Columnist Jay Fleitman: Musings on Woodstock

  • In this Aug. 16, 1969, file photo, rock music fans relax during a break in the entertainment at the Woodstock Music and Arts Fair in Bethel, New York. aP

  • After years of searching for his late brother attending Woodstock 50 years ago, columnist Jay Fleitman discovered this photo on the internet. HIs brother is in the middle of the photo, leaning against the green car. WOODSTOCK ON INSTAGRAM

Published: 9/2/2019 8:00:10 PM

This last August marked 50 years after the Woodstock Music Festival. That event one half-century ago was the apogee of the 1960s counterculture movement.

It is remembered as a time of great idealism and creativity, our generation fighting the good fights of an antiwar movement and national civil rights, while exploring ways of living that broke from the staid ways of our parent’s generation.

I and some friends were going to Woodstock. We had bought our tickets, packed the car and hit the highway. We were one hour from home when the news came over the car radio that the New York State Thruway was closed due to traffic and that no one more was passing through. We turned to home with no understanding that we would be missing the seminal generational event.

My older brother had already gone up by himself and I intended to meet him. He was an artist and he lived on St. Marks Place in the East Village of Manhattan, the absolute epicenter of the New York hippie scene.

Many years earlier when the movement was coalescing, I had started to spend time at my brother’s apartment during the summer. I have images in my memory of the streets being full of brightly dressed young men and women in the costumes of the time. The raw energy and excitement was palpable.

I remember the early head shops selling smoking paraphernalia, with stoned patrons being intensely fascinated by the shiny reflective toys being sold. I remember watching a table set up on a sidewalk selling LSD. A few bills changed hands, and then the vendor would remove an eyedropper from a small blue glass bottle, take a sugar cube from a pyramid on the table, put a few drops on that sugar cube, and off walked the customer.

My brother and I would see shows at the Fillmore East, one of two national temples dedicated to the ’60s music. I remember the frequent visits to my brother’s apartment by his friends looking for an easy place to have sex with their girlfriends.

Only two years after the Woodstock Festival, my brother would come to die from a drug overdose, a byproduct of the hippie movement.

In all the years after his death I searched photographs of Woodstock looking for my brother. I would scour crowd scenes looking for his face. I would never find him. Then about five years ago as I was channel surfing on TV, I saw a show on the History Channel about a cache of previously unreleased black and white photographs of Woodstock. They had been found in the basement of a man who died in upstate New York, who had been sent to Woodstock as a teenager by his local high school newspaper to take photographs. As these pictures passed on the screen, I was shocked to see two photos of my brother.

I wanted a copy of these pictures. I tried to call the History Channel, using numbers found on the internet, but this ended up being a corporate office and nobody ever returned my calls. I kept meeting people who knew people at the History Channel who would try and reach out on my behalf, but nothing ever came of it.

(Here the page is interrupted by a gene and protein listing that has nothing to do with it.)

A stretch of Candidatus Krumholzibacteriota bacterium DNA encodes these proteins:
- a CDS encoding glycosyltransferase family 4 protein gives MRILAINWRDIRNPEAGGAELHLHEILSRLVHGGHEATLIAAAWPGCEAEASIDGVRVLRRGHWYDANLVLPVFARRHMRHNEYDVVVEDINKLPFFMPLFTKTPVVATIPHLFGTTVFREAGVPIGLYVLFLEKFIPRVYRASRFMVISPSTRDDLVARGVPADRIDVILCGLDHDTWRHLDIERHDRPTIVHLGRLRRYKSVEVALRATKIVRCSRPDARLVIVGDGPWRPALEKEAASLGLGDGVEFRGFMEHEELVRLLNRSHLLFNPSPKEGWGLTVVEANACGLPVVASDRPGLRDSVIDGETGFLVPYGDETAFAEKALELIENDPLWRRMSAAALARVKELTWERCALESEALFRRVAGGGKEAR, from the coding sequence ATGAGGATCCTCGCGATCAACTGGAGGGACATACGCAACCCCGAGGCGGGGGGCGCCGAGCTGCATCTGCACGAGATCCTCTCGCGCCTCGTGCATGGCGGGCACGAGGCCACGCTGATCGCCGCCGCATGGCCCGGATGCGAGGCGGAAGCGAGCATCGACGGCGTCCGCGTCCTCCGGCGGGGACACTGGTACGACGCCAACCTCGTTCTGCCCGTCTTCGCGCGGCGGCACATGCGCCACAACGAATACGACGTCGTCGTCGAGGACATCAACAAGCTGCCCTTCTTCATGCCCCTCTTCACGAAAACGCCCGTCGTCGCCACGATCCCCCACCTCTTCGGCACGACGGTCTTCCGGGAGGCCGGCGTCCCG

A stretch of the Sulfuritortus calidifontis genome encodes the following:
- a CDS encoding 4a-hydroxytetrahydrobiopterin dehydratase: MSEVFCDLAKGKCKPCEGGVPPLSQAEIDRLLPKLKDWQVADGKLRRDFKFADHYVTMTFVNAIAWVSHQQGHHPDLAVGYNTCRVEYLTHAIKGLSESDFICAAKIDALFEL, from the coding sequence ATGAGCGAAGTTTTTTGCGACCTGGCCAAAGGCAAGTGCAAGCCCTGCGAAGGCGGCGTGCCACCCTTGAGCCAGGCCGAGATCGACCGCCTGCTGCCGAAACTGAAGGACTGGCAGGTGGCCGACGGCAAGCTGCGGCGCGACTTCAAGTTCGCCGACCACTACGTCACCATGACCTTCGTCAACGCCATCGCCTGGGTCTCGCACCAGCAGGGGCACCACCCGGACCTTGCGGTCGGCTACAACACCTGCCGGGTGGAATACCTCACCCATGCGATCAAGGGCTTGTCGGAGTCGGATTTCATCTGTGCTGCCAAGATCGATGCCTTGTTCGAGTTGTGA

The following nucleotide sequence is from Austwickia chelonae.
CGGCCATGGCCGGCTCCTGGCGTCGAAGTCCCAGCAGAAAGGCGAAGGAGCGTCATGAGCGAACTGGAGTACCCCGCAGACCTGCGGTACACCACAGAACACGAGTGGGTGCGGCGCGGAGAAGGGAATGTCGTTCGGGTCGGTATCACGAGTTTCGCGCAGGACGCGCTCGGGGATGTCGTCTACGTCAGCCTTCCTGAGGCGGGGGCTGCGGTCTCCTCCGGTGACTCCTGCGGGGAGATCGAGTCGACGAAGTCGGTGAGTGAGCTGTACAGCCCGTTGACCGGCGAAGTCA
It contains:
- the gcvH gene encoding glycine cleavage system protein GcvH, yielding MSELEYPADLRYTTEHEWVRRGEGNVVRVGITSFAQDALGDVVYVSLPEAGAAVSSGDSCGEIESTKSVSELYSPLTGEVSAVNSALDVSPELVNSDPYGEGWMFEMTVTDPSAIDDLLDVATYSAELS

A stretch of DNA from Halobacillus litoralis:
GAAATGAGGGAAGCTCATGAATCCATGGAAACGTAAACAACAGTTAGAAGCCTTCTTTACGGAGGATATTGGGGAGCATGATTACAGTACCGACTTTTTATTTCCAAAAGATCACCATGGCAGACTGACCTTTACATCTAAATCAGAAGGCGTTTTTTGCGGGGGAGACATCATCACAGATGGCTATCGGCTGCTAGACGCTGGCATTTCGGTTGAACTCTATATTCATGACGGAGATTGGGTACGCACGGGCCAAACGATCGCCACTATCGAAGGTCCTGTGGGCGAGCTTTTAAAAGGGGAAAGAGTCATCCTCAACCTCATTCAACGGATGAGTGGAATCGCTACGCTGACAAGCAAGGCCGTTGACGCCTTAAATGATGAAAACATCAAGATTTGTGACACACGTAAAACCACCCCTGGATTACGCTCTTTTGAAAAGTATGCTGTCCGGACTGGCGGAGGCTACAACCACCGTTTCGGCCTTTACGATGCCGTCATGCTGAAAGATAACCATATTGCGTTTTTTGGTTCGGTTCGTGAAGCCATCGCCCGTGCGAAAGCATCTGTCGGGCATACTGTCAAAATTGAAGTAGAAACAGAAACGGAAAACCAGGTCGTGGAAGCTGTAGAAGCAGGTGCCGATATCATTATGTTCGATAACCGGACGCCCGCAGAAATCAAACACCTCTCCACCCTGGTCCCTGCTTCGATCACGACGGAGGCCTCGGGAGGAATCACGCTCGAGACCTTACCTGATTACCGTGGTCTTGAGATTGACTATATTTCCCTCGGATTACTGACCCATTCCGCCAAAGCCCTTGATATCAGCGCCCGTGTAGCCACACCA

Often, there were “sponsored stories” on the bottom of news media websites that would advertise new and never before seen pictures from Woodstock. I always opened these up and waded through the advertisements only to find the same old photographs that I’d seen over and over again. About a year ago, when I was doing this yet again during my lunch at work, I was stunned to see another photograph that I had never seen before, and this one had my brother in it.

There it was, a moment in my brother’s life and this historic event fixed in time; and I myself was never there. He was shirtless, leaning back against a Karmann Ghia, near a pizza truck and surrounded by many others. I can only guess what was happening in that moment. Was he alone or was he with friends? Was he high on drugs, was he waiting for food? What had he done earlier in that day, and what would he do next? It is a sadness to never be able to know.

As an adult, I have come to take a very different perspective on what has become a romantic and exciting time in our national memory. I now see it as a time of great self-indulgence and narcissism. There was this effort to make a break from the materialistic and narrow lives of our parents. The generation of the 60s demeaned their parents and was going to find the way to fuller and freer lives.

Our parents’ generation had lived through the twin traumas of the Great Depression and World War II. Poverty and unemployment had been rampant, and foreign dictatorships in Asia and Europe sought dominion over the world through a seismic war. It was unclear if husbands, brothers and sons would return alive from overseas.

By the time the 1950s had rolled around, that generation sought some stability. Providing food on the table, having a secure roof over their heads, and being able to simply watch television without a background of exhausting anxiety was what they needed.

They had seen the world as it can be. The youth of the ’60s were blithely dismissive of their parents’ experience. In looking back, the ignorance on display in the 1960s was breathtaking.




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